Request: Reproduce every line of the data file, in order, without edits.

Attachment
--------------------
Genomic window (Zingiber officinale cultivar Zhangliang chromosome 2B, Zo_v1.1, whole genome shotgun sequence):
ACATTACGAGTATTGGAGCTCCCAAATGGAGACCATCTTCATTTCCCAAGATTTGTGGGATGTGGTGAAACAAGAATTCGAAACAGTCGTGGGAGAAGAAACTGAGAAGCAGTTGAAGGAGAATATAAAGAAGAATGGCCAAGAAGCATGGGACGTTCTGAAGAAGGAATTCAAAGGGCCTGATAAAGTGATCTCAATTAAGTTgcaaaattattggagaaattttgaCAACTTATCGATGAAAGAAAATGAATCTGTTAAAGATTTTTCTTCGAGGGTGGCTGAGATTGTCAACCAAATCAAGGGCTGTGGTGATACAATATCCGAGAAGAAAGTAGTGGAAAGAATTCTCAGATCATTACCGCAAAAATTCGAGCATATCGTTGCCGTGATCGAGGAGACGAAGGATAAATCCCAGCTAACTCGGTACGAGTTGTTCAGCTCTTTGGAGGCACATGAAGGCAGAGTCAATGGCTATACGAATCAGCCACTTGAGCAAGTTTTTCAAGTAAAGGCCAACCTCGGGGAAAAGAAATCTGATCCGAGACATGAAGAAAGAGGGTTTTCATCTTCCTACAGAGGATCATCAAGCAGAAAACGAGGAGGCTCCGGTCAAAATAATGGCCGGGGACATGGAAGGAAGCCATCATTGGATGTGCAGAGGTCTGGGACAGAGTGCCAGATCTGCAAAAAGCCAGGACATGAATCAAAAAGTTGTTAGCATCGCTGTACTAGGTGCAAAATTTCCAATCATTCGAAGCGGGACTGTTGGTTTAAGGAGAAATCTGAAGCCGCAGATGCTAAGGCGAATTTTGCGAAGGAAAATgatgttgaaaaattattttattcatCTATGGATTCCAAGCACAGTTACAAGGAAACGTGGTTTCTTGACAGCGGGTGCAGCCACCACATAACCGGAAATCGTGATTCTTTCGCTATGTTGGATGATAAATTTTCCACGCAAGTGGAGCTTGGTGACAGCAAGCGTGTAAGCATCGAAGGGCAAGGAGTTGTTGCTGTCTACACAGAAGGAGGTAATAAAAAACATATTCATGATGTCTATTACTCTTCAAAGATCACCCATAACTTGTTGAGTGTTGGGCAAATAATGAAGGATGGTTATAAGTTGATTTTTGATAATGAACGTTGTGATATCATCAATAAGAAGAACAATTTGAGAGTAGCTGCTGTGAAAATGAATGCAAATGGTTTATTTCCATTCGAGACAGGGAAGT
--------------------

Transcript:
Genomic window (Zingiber officinale cultivar Zhangliang chromosome 2B, Zo_v1.1, whole genome shotgun sequence):
ACATTACGAGTATTGGAGCTCCCAAATGGAGACCATCTTCATTTCCCAAGATTTGTGGGATGTGGTGAAACAAGAATTCGAAACAGTCGTGGGAGAAGAAACTGAGAAGCAGTTGAAGGAGAATATAAAGAAGAATGGCCAAGAAGCATGGGACGTTCTGAAGAAGGAATTCAAAGGGCCTGATAAAGTGATCTCAATTAAGTTgcaaaattattggagaaattttgaCAACTTATCGATGAAAGAAAATGAATCTGTTAAAGATTTTTCTTCGAGGGTGGCTGAGATTGTCAACCAAATCAAGGGCTGTGGTGATACAATATCCGAGAAGAAAGTAGTGGAAAGAATTCTCAGATCATTACCGCAAAAATTCGAGCATATCGTTGCCGTGATCGAGGAGACGAAGGATAAATCCCAGCTAACTCGGTACGAGTTGTTCAGCTCTTTGGAGGCACATGAAGGCAGAGTCAATGGCTATACGAATCAGCCACTTGAGCAAGTTTTTCAAGTAAAGGCCAACCTCGGGGAAAAGAAATCTGATCCGAGACATGAAGAAAGAGGGTTTTCATCTTCCTACAGAGGATCATCAAGCAGAAAACGAGGAGGCTCCGGTCAAAATAATGGCCGGGGACATGGAAGGAAGCCATCATTGGATGTGCAGAGGTCTGGGACAGAGTGCCAGATCTGCAAAAAGCCAGGACATGAATCAAAAAGTTGTTAGCATCGCTGTACTAGGTGCAAAATTTCCAATCATTCGAAGCGGGACTGTTGGTTTAAGGAGAAATCTGAAGCCGCAGATGCTAAGGCGAATTTTGCGAAGGAAAATgatgttgaaaaattattttattcatCTATGGATTCCAAGCACAGTTACAAGGAAACGTGGTTTCTTGACAGCGGGTGCAGCCACCACATAACCGGAAATCGTGATTCTTTCGCTATGTTGGATGATAAATTTTCCACGCAAGTGGAGCTTGGTGACAGCAAGCGTGTAAGCATCGAAGGGCAAGGAGTTGTTGCTGTCTACACAGAAGGAGGTAATAAAAAACATATTCATGATGTCTATTACTCTTCAAAGATCACCCATAACTTGTTGAGTGTTGGGCAAATAATGAAGGATGGTTATAAGTTGATTTTTGATAATGAACGTTGTGATATCATCAATAAGAAGAACAATTTGAGAGTAGCTGCTGTGAAAATGAATGCAAATGGTTTATTTCCATTCGAGACAGGGAAGT